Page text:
This rule treats the entity as carrying on the business for a moment in time in the income year the CGT event happens and treats the asset as being used, held ready for use in, or inherently connected with, the business at that same moment in time in the CGT event year. The asset must still pass the active asset test.
This rule is also required to enable you to meet the basic condition for passively-held assets and partner's assets.
When an asset is 'held ready for use'
For an asset to be held ready for use in the course of carrying on a business, it needs to be in a state of preparedness for use in the business and functionally operative. As such, premises still under construction or land, upon which it is intended to construct business premises, could not be said to be 'held ready for use' and would, therefore, not be active assets at that time.
Margaret carried on business at various customer on-site locations. She acquired some land with the intention of constructing premises in which to carry on her business. Soon after Margaret acquired the land she was approached by another party that was keen to acquire the land. Margaret sold the land and made a capital gain. She was only part way through the construction of the premises at that time.
In this situation, the land was not held ready for use by Margaret in the course of carrying on her business at any time. It was not in a state of preparedness from which Margaret could carry on her business. Accordingly, the land was not an active asset at any time.
Shares and trust interests may also be active assets
A CGT asset is also an active asset at a given time if you own it, and:
- it is either a share in a company that is an Australian resident at that time or an interest in a trust that is a resident trust for CGT purposes for the income year in which that time occurs, and
- the total of the following is 80% or more of the market value of all of the assets of the company or trust
- the market values of the active assets of the company or trust, and
- the market value of any financial instruments of the company or trust that are inherently connected with a business that the company or trust carries on, and
- any cash of the company or trust that is inherently connected with such a business.
Cash and financial instruments are not active assets, but they count towards the satisfaction of the 80% test provided they are inherently connected with the business.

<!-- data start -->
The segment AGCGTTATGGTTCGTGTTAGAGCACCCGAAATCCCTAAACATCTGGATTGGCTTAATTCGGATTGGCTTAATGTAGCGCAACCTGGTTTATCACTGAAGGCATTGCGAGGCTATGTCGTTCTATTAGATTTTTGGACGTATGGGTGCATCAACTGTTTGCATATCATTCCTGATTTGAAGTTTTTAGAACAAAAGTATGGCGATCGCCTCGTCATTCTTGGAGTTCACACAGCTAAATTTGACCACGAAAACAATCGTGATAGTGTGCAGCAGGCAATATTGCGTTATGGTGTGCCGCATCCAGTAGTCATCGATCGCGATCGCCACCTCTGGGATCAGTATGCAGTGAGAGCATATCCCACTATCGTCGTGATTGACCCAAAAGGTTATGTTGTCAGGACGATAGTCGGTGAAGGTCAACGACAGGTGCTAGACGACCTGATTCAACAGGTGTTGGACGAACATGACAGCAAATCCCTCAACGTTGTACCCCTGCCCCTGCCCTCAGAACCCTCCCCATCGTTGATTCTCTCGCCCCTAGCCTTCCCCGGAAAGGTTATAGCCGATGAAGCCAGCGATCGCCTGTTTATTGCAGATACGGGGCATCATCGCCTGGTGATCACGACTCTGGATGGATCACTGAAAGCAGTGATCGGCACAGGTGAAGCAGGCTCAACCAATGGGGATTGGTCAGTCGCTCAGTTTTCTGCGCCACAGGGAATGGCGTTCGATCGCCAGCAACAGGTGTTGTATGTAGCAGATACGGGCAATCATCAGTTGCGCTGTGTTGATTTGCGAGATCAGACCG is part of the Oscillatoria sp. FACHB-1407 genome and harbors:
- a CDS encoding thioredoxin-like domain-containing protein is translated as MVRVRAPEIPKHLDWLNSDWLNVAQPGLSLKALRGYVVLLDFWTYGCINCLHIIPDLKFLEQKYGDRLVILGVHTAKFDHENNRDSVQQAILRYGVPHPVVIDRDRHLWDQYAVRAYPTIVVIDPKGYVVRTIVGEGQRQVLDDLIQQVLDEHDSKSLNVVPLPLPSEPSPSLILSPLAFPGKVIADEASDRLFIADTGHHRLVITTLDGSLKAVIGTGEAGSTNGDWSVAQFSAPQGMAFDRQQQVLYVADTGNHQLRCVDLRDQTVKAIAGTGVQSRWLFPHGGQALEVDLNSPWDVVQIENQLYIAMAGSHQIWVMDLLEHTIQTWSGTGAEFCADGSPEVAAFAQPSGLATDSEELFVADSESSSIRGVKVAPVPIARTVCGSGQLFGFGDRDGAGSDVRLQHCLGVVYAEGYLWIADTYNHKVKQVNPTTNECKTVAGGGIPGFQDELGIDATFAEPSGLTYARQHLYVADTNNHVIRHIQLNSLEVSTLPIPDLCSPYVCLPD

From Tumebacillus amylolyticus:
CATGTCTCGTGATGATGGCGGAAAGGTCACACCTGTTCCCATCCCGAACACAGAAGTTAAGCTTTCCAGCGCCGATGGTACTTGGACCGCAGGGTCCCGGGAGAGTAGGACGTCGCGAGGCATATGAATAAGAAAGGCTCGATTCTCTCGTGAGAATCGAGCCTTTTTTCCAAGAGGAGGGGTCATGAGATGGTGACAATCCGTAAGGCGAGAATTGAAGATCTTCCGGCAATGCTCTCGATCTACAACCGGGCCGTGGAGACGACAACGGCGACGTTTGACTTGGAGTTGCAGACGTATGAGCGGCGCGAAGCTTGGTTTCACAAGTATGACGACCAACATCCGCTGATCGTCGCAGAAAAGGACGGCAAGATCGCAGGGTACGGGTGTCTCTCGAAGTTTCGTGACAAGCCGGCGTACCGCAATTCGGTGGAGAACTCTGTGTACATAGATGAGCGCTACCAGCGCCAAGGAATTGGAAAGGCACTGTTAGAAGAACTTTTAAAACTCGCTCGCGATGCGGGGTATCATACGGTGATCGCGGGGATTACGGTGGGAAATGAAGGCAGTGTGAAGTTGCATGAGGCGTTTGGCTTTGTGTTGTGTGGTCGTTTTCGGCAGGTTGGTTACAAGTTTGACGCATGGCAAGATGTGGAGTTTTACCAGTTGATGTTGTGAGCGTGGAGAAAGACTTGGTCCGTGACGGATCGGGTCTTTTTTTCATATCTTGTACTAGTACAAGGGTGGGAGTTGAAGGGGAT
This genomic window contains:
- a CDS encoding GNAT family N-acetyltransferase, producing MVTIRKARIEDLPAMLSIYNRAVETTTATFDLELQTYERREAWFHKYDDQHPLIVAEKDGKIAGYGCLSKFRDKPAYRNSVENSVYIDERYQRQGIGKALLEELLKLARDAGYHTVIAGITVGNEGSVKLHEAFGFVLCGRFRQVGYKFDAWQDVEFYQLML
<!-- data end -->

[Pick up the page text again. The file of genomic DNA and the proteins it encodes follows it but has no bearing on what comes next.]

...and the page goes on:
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This means a share in a company or an interest in a trust is an active asset if the company or trust itself has active assets with a market value of at least 80% of the market value of all its assets. Including capital proceeds from any recent sale of active assets in the 80% test provides some flexibility where the total market value of the active assets of the company or trust temporarily drops below 80% between the time active assets are sold and new active assets acquired.
The active asset test requires a CGT asset to have been an active asset for at least half of a particular period, as outlined earlier. For example, for a share in an Australian resident company to meet this requirement, the company must satisfy the 80% test for that same period.
The 80% test will be taken to have been met:
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- where breaches of the threshold are only temporary in nature, and
- in circumstances where it is reasonable to conclude that the 80% threshold has been passed.
John sells an active asset that meets the basic conditions and makes a capital gain of $500,000. He acquired shares in Fruit and Veg Co, which runs his family business, as replacement assets. The shares in Fruit and Veg Co meet the 80% test and are, therefore, active assets.
Some time later, Fruit and Veg Co borrows money to pay a dividend, and fails the 80% test. Two weeks later the dividend is paid and the shares pass the 80% test again. For the two weeks, the shares are treated as active assets even though they do not pass the 80% test.
Jack and Jill are the only shareholders of Hill Water Supplies Pty Ltd, an Australian resident company that carries on a water supply business. The market values of the company's CGT assets are as follows:
Plant and equipment
Rental property (not an active asset)
The total market value of the company's active assets is $900,000 which is more than 80% of the total market value of all the company's assets. Jack and Jill's shares in the company are, therefore, active assets.
The company sells its water filtration plant (for its market value of $200,000) and then immediately contracts to purchase new plant, which is delivered and installed two months later. The funds from the sale are held in the company's bank account before being used to pay for the new plant.
In this situation, although the market value of the company's active assets may drop below the 80% mark, the $200,000 capital proceeds held in the form of debt pending the acquisition of the new plant are included in the calculation. This means the 80% test is satisfied.